A view from the outside: Sweet Jamdown calls
With Karyl Walker
No matter where I roam, Jamaica is my home, I love the sweet coconut water and white rum – The Austronauts
The latest social media post by Jamaican entertainer Mr Vegas, hit a chord.
It is an undeniable fact that 11 returning residents have been murdered in Jamaica this year and that statistic has resonated negatively with a lot of Jamaicans who live outside the country and harbour hopes of returning to their native land and retiring in comfort; away from the cold and combustible life in other countries.
President of the Jamaica Association for the Resettlement of returning Residents, Percival LaTouche, has since urged Jamaicans in the Diaspora with hopes of resettling in the land of their birth to throw those plans through the window and not return to Jamaica.
Stay away, he says, and save your lives in the winter of your years.
In his social media post, Mr Vegas is eating what appears to be an East Indian mango. He speaks to the concerns of Jamaicans in the Diaspora regarding their safety at home and says: “Them mango yah nah miss unu.”
And he is absolutely correct.
Now, there have been social media posts by the same artiste that I have entirely disagreed with - and wish he would stop making a fool of himself - but, on this issue, Mr Vegas is spot on.
I live in the United States of America and every day that my daughter steps through my front door and heads to her high school in Florida, my heart sinks. I fret, worry and do not feel good until she returns home safe and sound. The reality is that I fear getting a call from the school that there is an active shooter incident and my daughter has been harmed. It is a fear that every parent who has school aged children in this country face on a daily basis.
There are so many incidents of violence in the US. While in Jamaica in September to attend the funeral of the woman who raised me, I was informed that my daughter had to utilise her Jamaican speed on feet to escape a shooting incident at a basketball match that was being held at her school. Two people were shot (one killed) in that incident and my daughter and her friends sprinted for about five minutes before being picked up by a parent and taken to their respective homes. That had never happened to her in Jamaica.
In his post, Mr Vegas asks if schools and entertainment events are not being shot up by nut jobs in the United States. He is spot on.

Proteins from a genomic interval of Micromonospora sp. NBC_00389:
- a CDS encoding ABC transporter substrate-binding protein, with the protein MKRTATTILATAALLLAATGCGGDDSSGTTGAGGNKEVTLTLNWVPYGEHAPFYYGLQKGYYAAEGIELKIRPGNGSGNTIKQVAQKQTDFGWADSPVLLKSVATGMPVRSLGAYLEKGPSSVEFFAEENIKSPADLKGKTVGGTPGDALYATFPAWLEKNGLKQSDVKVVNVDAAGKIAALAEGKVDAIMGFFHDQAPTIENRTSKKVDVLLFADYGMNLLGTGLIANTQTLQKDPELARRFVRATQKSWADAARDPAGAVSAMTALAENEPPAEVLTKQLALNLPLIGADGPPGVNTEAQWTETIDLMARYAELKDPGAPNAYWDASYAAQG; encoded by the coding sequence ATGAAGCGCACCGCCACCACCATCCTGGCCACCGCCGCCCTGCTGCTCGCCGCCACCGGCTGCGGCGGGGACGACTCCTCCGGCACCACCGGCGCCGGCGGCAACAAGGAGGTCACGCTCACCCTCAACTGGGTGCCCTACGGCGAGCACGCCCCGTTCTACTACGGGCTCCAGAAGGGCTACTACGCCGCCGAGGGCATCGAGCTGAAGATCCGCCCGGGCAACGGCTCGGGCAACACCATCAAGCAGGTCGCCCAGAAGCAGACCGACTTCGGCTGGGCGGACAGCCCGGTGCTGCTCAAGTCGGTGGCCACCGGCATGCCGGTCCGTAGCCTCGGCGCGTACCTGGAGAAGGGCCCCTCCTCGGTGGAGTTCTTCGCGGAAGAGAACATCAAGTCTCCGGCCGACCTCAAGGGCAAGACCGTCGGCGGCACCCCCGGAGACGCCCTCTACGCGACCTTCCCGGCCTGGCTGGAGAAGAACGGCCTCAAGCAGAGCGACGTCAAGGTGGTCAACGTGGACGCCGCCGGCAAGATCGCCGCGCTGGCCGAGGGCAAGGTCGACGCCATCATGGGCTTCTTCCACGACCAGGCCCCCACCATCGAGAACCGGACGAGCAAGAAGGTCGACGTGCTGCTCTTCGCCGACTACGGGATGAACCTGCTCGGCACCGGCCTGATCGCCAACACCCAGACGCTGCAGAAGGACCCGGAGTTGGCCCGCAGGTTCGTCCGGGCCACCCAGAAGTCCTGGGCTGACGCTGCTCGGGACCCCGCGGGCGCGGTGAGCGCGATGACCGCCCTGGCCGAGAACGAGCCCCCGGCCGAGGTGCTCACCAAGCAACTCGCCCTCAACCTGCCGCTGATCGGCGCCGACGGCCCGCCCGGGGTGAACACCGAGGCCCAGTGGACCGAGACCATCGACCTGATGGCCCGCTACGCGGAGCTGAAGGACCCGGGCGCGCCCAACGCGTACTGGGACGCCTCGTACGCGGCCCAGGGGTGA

For LaTouche to urge those of us living abroad to stay away is disingenuous and unwise.
Make no mistake, I understand where he is coming from. Eleven murders in 2018 alone of people who have toiled hard in the cold and saved their little pittance to build a retirement home in the land of their birth, only to have their lives extinguished by some miscreant is unacceptable. Something must be done to protect those of us who want to live out the winter of our years in the paradise called Jamaica.
The response from the Government after the murders of two female returning residents recently was a bit delayed and less than satisfactory. It left a bitter taste in the mouths of some of the Jamaicans I interact with here in the US.
However, every coin has three sides. Heads, tails and the round side. It is another way of saying, there are three sides to a story: your side, my side and the truth which lies somewhere in between.
I for one will not turn my back on Jamaica. It is the land of my birth and, if we, as Jamaicans, turn our backs on it then why should we then complain if Mandarin becomes our second language?
As the silly season approaches, I yearn for some sorrel, homemade ginger beer and gungo rice and peas. I long to be where I am most comfortable and can speak in a way that everyone understands and don’t have to be on my guard not to use a tone that everyone will not understand.
Regardless of the high murder rate and gloom and doom stories that emanate from my country, I will not turn my back on Jamaica. I encourage those of us who live abroad not to do that either.
However, Jamaicans must realise that everything is not OK at home and a lot needs to be fixed post haste.
Jamaica can and must do better and stop turning us, who want to come spend the little we have, away.
When me check it out, Lord, No way nuh better dan yard!
That is my view from the outside.
Karyl Walker is a multi-award-winning journalist who has worked for Loop Jamaica, the Jamaica Observer, the RJR Communications Group and Nationwide Radio among other media entities. He now resides in South Florida.